Backup options to protect business data and the issues with some more traditional methods.
Pete Walklate, Service Desk Engineer, Fabric
When it comes to running your business, if you’re using an IT-based system, which let’s face it, most companies are, then your backups are just as important as the hardware your data’s sat on.
What happens if your server fails and you lose years’ worth of data? A lot of business can’t afford for this to happen and end up folding, which is why your backups are so important.
Traditional Backups: Tape Drives
Traditionally, backups are carried out to a tape drive, usually, in a Grandfather – Father – Son rotation.
Son – Would be daily incremental backups.
Father – Would be a weekly full backup.
Grandfather – would be an end of moth full backup.
The Issues for Businesses Using Backup Tapes
This system does give a good level of resilience. However, over time, you need to start over-writing the media due to the size the tapes would take up.
Backing up to a traditional tape also has other drawbacks. The bulky tapes have to be kept off-site, in case the building was to burn down. There is no point having the server and the backup tapes in the same burning building, as it defeats the object of having the backup in the first place. It’s time-consuming for employees to eject the tape, presumably in a high-security location, and put in new tapes daily. It also leaves room for human error.
Another flaw is that backing up to a tape is a prolonged process. Not only that, but it’s also extremely slow to recover data from them.
Backup Updates Over the Years: RDX then USB
Over time, traditional tapes evolved into RDX tapes. RDX tapes were quicker to read and write from and less temperamental. People then moved to USB drives. USB’s proved more favourable as they were much more robust and more compatible. It’s OK using a legacy tape system for backups, but what happens if the driver fails and you can no longer source a replacement? Hence the reason USB drive were more resilient.
Still Facing the Same Issues with RDX and USB
This issue is, USB’s still require some human interaction and the devices to be taken off-site or stored elsewhere.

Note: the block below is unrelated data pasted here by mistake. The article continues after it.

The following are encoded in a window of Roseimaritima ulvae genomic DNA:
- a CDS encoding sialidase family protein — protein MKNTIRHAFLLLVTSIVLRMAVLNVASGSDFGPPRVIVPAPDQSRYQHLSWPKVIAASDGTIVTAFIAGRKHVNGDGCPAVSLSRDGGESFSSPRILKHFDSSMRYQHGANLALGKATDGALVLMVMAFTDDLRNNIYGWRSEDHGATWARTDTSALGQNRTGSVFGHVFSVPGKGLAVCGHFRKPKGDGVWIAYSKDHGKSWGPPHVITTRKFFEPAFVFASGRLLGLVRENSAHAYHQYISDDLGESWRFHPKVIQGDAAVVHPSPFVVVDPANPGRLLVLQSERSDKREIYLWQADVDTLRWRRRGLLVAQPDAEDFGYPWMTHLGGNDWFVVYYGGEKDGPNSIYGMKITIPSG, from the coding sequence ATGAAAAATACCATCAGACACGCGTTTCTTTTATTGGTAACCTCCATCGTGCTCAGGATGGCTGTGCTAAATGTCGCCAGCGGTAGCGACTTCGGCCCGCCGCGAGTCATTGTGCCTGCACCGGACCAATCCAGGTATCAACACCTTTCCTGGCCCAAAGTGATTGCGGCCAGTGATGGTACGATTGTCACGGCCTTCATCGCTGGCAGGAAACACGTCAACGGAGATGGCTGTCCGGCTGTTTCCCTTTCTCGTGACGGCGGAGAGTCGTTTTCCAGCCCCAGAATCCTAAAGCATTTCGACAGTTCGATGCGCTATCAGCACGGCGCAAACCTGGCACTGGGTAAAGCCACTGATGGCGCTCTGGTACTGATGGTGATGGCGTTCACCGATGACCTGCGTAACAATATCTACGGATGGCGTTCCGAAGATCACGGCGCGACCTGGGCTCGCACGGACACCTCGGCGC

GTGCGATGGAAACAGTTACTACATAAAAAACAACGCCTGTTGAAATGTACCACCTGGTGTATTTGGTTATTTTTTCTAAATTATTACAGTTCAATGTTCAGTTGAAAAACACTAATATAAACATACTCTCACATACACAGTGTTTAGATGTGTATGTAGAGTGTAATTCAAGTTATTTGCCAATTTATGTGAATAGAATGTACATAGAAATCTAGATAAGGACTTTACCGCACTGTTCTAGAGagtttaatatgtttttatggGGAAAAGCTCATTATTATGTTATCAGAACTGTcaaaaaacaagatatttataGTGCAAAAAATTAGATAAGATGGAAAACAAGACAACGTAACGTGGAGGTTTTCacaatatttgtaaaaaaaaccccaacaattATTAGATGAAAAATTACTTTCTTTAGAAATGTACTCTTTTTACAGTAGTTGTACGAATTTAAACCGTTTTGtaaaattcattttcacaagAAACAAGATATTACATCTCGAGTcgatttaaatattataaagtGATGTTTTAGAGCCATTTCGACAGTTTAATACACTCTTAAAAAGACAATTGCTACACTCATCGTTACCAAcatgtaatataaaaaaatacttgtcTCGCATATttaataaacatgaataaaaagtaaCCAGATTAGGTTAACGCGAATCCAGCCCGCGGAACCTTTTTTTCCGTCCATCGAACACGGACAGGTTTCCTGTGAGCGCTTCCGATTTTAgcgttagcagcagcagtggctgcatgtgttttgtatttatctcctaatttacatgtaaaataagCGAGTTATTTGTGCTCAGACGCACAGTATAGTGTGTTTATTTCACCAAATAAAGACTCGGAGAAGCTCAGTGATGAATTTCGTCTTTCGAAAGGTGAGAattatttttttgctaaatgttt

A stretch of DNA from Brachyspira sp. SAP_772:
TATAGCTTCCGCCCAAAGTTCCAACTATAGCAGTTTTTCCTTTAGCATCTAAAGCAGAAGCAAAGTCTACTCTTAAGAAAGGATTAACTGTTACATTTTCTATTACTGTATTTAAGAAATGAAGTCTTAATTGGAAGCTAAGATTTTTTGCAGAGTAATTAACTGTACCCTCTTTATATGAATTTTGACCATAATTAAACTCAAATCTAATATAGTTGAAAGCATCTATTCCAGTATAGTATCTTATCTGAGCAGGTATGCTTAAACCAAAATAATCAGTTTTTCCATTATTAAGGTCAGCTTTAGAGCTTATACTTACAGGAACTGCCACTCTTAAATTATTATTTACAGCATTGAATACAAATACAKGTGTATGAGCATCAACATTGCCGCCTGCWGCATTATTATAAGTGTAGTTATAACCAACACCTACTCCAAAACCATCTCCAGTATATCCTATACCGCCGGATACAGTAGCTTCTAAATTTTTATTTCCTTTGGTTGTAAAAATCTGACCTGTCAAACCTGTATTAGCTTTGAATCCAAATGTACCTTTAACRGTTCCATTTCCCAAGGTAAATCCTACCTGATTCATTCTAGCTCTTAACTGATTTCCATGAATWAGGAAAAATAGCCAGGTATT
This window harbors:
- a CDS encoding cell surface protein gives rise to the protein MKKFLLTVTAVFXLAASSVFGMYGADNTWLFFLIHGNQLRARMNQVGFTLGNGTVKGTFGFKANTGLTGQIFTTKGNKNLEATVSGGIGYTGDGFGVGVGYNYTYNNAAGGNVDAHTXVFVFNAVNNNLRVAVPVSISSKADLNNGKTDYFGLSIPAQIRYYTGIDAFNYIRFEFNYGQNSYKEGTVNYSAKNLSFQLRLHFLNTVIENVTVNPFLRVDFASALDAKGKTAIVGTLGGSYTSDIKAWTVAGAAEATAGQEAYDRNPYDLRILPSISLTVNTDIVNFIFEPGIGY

Thankfully, there is an alternative backup solution.
Backup Using the Cloud: Microsoft Azure
Nowadays, people are utilising the cloud for their backup. At Fabric we prefer the Microsoft Azure offering. They’ve invested over $15 billion in their cloud infrastructure and data centres, all of which are geo-redundant. Meaning in the unlikely event of a data center going down, you can rest assured, knowing your data is stored in another location also. Using a cloud backup such as Microsoft Azure, it takes out all human intervention and becomes an automated process. No need to carry cumbersome tapes around with you, as it’s all done automatically and monitored by your trusty IT team!
See our blog on how Azure works.
One area which needs to be considered if you’re looking at cloud backups is your connectivity. It’s no good implementing an Azure solution if you don’t have the means of transferring the data into the cloud. Your connection needs to be fast enough to support it, no data caps and reliable. Ideally leased lines work best for these types of set-up and are becoming quite economical too.
With cloud computing becoming more commonplace, the costs of data storage is getting cheaper, and so is connectivity.
If your backups do concern you and you realise you’re using out-dated methods, then please feel free to give us a call on 01625 443 110.
We can address any concerns you may have and also look at your connectivity and check it’s fit for purpose.